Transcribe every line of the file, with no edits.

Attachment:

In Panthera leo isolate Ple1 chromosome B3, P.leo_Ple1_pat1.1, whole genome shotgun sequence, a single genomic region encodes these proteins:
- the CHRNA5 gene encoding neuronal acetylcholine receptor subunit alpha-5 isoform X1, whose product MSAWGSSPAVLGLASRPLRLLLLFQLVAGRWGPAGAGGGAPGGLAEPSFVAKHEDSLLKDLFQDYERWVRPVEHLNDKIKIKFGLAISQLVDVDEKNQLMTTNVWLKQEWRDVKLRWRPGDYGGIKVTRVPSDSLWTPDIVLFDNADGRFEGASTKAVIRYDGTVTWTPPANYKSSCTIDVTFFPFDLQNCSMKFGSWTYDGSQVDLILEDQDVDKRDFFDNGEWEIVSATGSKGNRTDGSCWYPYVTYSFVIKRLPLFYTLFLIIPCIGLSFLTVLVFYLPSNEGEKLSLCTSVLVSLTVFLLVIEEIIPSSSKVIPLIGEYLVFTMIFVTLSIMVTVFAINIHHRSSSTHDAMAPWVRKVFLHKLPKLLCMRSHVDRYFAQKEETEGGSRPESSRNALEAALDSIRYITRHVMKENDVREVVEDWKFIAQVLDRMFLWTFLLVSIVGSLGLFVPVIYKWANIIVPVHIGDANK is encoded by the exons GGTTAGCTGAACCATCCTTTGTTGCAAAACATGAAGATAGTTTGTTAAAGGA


In Panthera leo isolate Ple1 chromosome B3, P.leo_Ple1_pat1.1, whole genome shotgun sequence, a single genomic region encodes these proteins:
- the CHRNA5 gene encoding neuronal acetylcholine receptor subunit alpha-5 isoform X1, whose product MSAWGSSPAVLGLASRPLRLLLLFQLVAGRWGPAGAGGGAPGGLAEPSFVAKHEDSLLKDLFQDYERWVRPVEHLNDKIKIKFGLAISQLVDVDEKNQLMTTNVWLKQEWRDVKLRWRPGDYGGIKVTRVPSDSLWTPDIVLFDNADGRFEGASTKAVIRYDGTVTWTPPANYKSSCTIDVTFFPFDLQNCSMKFGSWTYDGSQVDLILEDQDVDKRDFFDNGEWEIVSATGSKGNRTDGSCWYPYVTYSFVIKRLPLFYTLFLIIPCIGLSFLTVLVFYLPSNEGEKLSLCTSVLVSLTVFLLVIEEIIPSSSKVIPLIGEYLVFTMIFVTLSIMVTVFAINIHHRSSSTHDAMAPWVRKVFLHKLPKLLCMRSHVDRYFAQKEETEGGSRPESSRNALEAALDSIRYITRHVMKENDVREVVEDWKFIAQVLDRMFLWTFLLVSIVGSLGLFVPVIYKWANIIVPVHIGDANK is encoded by the exons GGTTAGCTGAACCATCCTTTGTTGCAAAACATGAAGATAGTTTGTTAAAGGA